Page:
How to Wire a 100 Amp Circuit Breaker Box

Wiring a 100-amp circuit breaker box can be a challenging task and should involve an electrician's approval regardless of how comfortable you feel with the project. It can be a very dangerous undertaking and must be performed by a professional. Locating the main breaker box and opening it is as far as you should go without an electrician's supervision.

Electrician Examining A Fusebox
credit: AndreyPopov/iStock/GettyImages
How to Wire a 100 Amp Circuit Breaker Box

Assessment

To put things into perspective, a 100-amp breaker box is usually used for a condo or two-bedroom apartment. This amount of voltage should provide you with enough power to use all the main functions of a smaller dwelling without blowing any of the breakers. A 100-amp subpanel is sometimes added to bigger houses that usually have a breaker box of 200 amps or higher.

Before the electrician begins touching any wiring, he'll first assess the breaker box that's already installed in the dwelling. This main breaker box is what the 100-amp subpanel will be attached too. In order to attach a breaker subpanel, there must be two or more available slots in your main breaker. If there aren't any available slots, the electrician must reconfigure certain wires in order to provide the extra space.

Electrician Required

When it comes down to the actual work, it's always best to allow an electrician to handle the details to ensure that the subpanel is properly installed and there won't be any electrical surprises along the way. The electrician will first turn off the main breaker so their safety is guaranteed throughout the project.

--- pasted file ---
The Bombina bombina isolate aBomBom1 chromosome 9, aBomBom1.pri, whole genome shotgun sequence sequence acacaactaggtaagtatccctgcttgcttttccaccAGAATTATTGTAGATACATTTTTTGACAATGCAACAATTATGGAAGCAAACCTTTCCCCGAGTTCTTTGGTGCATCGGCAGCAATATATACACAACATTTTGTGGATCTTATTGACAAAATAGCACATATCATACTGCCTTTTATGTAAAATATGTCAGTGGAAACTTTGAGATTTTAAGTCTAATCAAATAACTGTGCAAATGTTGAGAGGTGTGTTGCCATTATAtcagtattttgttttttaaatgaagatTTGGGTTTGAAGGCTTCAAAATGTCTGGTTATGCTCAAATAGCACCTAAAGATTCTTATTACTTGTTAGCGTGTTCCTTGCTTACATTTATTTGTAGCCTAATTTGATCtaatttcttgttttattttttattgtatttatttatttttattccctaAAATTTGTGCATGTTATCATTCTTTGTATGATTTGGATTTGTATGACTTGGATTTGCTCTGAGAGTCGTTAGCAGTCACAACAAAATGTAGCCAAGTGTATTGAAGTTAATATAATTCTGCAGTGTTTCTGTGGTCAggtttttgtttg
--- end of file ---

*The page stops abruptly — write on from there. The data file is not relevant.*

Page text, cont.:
The electrician will plan the route the wires will take to the breaker subpanel as well as strip any wires necessary to allow for the best connection possible. He'll then connect the wires to the subpanel terminals and the main breaker, making sure the connection is complete. The electrician will also bring all the tools and materials necessary for adding the subpanel, so finding the right size wire for the 100-amp subpanel shouldn't be your concern.

Final Result

The main breaker shouldn't look much different than before – the exception being the addition of the new subpanel. This addition can come in the form of two old slots in the breaker box that are now filled or a whole new box next to the main one. It will all depend on what the electrician sees when opening the main box and how much rewiring needs to be done in order to add the subpanel. All the breakers should still function perfectly once the electrician has restored power to the main breaker box. If you have any doubts about how the subpanel functions, don't tamper with the breaker box, simply ask the electrician to explain to ensure your safety.